JECO Plastic Products, USA

Jeco Plastics CEO to Speak at US House of Representatives Briefing

Craig Carson, CEO of Jeco Plastic Products, will speak in Washington, DC, on June 29, 2012, at a briefing discussing research and development activities and competitiveness in US industry. The meeting—sponsored by the Council on Competitiveness, Deere & Co., GE Energy, and Proctor & Gamble—will brief US Congressional Representatives and their staff members concerned about the ability of US companies to compete in worldwide markets. Carson was selected because of his work with Purdue University and the National Digital Engineering and Manufacturing Consortium—a public-private partnership encouraging the transfer of advanced manufacturing techniques and processes that leverage computational power, simulation, and cutting-edge modeling techniques to smaller US manufacturers. Jeco recently participated in the program to analyze stresses and strengths in a plastic pallet being developed for a European manufacturer.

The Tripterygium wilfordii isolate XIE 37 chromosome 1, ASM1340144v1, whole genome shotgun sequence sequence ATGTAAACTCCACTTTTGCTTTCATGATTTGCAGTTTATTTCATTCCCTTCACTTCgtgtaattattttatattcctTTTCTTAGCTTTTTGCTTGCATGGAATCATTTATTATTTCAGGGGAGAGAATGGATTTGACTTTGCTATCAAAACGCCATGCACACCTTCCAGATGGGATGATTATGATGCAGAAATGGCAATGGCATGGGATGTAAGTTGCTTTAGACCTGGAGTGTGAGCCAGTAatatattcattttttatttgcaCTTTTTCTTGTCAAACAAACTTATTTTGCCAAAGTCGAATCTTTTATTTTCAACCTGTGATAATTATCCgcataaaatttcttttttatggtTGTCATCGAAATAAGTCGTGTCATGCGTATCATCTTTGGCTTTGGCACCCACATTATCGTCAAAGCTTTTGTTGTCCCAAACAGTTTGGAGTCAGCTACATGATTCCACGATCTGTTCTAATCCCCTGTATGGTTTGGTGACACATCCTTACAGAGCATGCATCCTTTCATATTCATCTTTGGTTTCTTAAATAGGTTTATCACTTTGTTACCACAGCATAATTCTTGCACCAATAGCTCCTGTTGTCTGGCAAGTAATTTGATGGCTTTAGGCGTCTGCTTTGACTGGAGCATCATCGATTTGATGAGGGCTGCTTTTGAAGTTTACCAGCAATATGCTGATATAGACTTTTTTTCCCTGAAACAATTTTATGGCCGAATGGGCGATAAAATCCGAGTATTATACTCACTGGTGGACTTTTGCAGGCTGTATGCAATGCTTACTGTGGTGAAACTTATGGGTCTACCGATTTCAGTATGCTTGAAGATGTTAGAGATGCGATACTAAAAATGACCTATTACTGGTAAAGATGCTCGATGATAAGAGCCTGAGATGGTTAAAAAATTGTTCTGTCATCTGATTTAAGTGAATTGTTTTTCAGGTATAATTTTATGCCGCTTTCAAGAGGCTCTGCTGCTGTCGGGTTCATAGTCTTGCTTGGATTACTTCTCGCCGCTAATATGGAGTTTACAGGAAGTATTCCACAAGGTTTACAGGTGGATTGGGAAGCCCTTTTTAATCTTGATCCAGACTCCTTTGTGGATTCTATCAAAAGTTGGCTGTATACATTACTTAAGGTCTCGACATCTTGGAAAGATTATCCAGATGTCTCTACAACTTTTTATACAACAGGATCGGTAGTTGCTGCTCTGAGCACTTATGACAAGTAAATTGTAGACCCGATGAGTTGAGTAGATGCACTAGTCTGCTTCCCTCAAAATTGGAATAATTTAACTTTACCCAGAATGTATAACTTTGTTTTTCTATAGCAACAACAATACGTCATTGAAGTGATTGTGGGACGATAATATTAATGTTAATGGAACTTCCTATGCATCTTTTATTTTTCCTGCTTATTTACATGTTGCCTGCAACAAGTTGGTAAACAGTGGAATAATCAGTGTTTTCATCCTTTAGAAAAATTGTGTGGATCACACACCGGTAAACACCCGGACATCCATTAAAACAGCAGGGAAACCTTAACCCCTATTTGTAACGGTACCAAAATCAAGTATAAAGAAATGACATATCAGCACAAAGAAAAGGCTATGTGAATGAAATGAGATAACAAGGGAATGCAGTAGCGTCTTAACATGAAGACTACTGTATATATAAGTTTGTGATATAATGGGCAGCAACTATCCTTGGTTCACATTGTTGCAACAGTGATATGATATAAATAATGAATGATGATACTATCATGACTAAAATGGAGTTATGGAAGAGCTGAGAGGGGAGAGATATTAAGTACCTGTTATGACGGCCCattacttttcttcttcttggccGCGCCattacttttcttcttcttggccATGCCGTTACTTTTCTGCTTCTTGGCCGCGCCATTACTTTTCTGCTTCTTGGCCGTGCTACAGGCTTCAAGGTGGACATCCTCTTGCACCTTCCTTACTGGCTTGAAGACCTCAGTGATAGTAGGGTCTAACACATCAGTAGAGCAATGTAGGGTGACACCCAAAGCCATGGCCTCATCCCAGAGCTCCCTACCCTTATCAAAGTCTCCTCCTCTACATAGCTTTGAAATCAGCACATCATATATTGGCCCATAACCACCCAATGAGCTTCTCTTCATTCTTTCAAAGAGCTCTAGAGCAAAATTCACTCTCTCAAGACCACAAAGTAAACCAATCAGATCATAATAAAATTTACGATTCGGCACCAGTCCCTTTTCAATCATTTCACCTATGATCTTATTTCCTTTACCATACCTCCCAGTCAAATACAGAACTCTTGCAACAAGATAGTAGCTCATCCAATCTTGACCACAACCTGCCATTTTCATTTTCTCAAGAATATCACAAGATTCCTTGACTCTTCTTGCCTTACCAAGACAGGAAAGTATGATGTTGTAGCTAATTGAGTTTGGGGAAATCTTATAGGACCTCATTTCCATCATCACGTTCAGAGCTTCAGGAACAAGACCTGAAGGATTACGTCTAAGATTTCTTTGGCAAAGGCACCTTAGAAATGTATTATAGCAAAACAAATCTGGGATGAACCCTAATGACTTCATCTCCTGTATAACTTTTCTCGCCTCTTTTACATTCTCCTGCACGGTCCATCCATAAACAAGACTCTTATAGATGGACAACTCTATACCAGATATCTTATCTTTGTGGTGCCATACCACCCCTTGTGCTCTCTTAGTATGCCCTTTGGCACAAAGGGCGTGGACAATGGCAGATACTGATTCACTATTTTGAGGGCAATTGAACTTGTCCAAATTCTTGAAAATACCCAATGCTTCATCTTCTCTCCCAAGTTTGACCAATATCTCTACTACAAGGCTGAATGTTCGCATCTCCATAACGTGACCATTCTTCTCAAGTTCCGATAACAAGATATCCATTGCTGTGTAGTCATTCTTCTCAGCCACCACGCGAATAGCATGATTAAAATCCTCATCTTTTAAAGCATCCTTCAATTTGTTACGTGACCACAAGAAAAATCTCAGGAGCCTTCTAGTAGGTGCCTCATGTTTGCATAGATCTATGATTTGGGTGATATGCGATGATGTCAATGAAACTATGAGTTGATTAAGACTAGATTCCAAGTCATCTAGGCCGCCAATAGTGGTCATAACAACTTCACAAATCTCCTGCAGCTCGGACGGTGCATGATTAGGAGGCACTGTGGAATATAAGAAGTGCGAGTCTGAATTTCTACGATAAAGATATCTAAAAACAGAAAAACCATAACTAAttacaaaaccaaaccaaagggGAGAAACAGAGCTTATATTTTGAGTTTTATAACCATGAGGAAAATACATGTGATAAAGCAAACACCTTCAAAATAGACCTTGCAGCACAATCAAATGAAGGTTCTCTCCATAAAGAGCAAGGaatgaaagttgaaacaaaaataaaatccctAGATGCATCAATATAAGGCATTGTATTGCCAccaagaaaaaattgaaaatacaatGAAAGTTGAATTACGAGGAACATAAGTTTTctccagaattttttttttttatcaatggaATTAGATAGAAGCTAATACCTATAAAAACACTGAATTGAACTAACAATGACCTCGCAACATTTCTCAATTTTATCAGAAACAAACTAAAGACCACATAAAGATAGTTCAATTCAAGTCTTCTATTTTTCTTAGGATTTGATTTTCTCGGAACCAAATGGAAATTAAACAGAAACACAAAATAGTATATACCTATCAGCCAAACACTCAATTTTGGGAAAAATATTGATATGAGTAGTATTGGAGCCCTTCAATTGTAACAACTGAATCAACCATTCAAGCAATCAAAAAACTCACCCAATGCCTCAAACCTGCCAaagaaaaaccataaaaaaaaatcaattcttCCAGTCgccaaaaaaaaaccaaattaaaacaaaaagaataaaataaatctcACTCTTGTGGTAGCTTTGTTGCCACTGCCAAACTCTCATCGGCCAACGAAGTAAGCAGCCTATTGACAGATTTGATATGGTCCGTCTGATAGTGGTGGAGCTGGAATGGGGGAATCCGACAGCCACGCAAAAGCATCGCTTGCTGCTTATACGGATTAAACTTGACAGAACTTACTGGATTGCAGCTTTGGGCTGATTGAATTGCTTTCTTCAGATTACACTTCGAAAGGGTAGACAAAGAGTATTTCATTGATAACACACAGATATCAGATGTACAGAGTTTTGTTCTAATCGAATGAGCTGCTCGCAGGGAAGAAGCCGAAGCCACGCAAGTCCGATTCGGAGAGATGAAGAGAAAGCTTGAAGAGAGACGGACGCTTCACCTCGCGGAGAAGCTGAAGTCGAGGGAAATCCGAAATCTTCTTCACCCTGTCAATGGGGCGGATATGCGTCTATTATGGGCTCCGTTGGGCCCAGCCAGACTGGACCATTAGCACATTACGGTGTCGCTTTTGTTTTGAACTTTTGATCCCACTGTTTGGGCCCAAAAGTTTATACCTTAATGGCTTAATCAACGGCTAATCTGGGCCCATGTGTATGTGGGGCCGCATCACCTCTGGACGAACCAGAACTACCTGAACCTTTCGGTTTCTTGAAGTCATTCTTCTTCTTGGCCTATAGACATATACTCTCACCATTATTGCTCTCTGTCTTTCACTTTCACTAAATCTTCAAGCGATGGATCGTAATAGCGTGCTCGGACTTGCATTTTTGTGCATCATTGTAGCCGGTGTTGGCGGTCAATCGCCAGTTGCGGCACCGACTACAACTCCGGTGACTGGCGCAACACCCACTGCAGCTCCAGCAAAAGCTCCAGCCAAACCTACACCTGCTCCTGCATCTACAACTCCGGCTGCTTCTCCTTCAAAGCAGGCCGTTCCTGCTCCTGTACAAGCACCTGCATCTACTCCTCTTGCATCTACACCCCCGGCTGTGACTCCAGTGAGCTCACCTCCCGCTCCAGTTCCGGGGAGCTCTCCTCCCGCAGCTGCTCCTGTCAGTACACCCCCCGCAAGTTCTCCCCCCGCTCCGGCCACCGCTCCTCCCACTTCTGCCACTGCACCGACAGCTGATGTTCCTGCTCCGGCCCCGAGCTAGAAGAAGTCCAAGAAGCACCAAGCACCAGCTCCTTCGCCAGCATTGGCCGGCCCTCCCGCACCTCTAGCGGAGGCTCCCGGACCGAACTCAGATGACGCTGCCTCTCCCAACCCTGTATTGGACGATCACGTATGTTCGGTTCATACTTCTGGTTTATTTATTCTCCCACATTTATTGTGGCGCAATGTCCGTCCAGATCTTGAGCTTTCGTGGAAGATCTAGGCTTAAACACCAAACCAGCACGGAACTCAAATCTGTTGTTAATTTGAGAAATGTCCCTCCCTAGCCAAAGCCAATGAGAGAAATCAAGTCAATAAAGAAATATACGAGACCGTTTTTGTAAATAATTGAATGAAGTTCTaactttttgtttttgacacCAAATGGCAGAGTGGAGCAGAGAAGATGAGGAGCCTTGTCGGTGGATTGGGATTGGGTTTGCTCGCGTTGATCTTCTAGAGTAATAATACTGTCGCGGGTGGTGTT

Commenting on the briefing, Jeco Plastic Products Craig Carson said: “Our work with Purdue University and NDEMC puts powerful tools in our hands and enables Jeco, a relatively small company, to differentiate ourselves and demonstrate that our plastic products are in many cases superior to those made of metal. Jeco plastic pallets are stronger and last significantly longer than wooden pallets. They are much lighter in weight than metal pallets, and can be designed to hold much larger loads that would seem possible. The calculations we can do through participation in this program enable us to develop plastic structures for a wide variety of applications. The failure effects analysis capabilities available through Purdue and NDEMC, together with Jeco state-of-the-art pressure forming equipment, enable us to design products using the latest materials technology. The materials we employ include layered thermoplastic and thermoset plastics with internal reinforcement and different properties in the X, Y, and Z axes, as well as complex honeycomb structures. Applications using these unusual plastics include aerospace, radio frequency shielding, thermal and flame barriers, ballistic protection, and blast mitigation. We are pleased to be able to discuss how this program benefitted Jeco.”

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